If Ed is able to get some of his supporters to attend the event and ask Rep. McCollum some questions beyond the usual NPR-style boilerplate, she can be exposed. Ed is a very sharp fellow with absolute mastery of the issues and excellent stage presence; he'll command respect that previous McCollum opponents have not been able to get. Ed Matthews isn't running as a sacrificial lamb - he's in it to win.

If you can get to Hamline tomorrow night, please do so. Almost all the local media attention for congressional races in this cycle has gone to the scurrilous campaign that Aswin Madia and his bobos have run against Erik Paulsen for the open seat in the 3rd CD, so a strong, visible showing by Ed Matthews would give the chattering classes something else to talk about for the next 3 weeks.

Cross-posted at True North

Saturday, October 11, 2008


Young Ben is at the Boy Scout Camporee in Cannon Falls today and I'm driving down to join him this afternoon. Mrs. D and Maria will be bachleloretting it tonight, although a steady stream of Maria's 3rd grade pals seem to be arriving on an hourly basis. Ah, testosterone! Back tomorrow.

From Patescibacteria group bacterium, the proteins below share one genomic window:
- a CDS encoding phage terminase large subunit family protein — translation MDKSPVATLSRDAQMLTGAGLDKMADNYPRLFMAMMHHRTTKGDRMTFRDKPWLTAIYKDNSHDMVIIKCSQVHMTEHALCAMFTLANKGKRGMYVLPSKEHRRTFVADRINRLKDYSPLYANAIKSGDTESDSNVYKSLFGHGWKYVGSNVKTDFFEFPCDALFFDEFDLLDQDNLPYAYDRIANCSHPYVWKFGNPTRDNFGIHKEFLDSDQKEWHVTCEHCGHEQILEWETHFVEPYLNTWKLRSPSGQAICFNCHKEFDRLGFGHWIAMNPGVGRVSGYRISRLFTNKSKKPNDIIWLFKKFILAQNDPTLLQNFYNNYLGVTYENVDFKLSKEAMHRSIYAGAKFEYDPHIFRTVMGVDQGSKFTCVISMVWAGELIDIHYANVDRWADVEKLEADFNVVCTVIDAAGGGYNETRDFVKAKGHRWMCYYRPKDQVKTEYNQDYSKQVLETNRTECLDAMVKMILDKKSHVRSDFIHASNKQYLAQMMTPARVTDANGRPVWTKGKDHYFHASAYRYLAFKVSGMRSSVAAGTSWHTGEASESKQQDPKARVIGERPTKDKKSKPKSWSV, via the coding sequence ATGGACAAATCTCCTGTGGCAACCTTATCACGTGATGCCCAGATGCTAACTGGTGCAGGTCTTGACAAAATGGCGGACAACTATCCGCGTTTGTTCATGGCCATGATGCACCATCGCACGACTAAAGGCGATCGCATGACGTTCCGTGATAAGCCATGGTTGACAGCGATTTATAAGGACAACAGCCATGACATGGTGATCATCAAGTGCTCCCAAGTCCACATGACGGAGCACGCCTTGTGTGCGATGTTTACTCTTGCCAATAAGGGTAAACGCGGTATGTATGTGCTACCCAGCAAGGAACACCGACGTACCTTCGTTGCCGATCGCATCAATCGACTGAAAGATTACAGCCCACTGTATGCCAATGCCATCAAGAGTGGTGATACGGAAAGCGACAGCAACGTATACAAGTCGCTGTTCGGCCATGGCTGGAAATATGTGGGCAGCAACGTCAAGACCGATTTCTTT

Good Will Punting

So Norm Coleman forswears negative campaigning. How does Al Franken's campaign respond? Take it away, Andy Barr:

It's like an arsonist burning down every house in the village and then asking to be named fire chief.

Stay classy.

Blessed Are the Peacemakers

For they shall inherit the earth. They aren't likely to run the government, though.

I don't know if the Republicans raised the white flag yesterday, but you could make that argument based on comportment of the gentle, gentle gentlemen at the top of the ticket this year. John McCain was in Lakeville yesterday and he basically shut down some of his supporters who were calling for him to attack Barack Obama. At one point he was even booed when he spoke well of the junior senator from Illinois.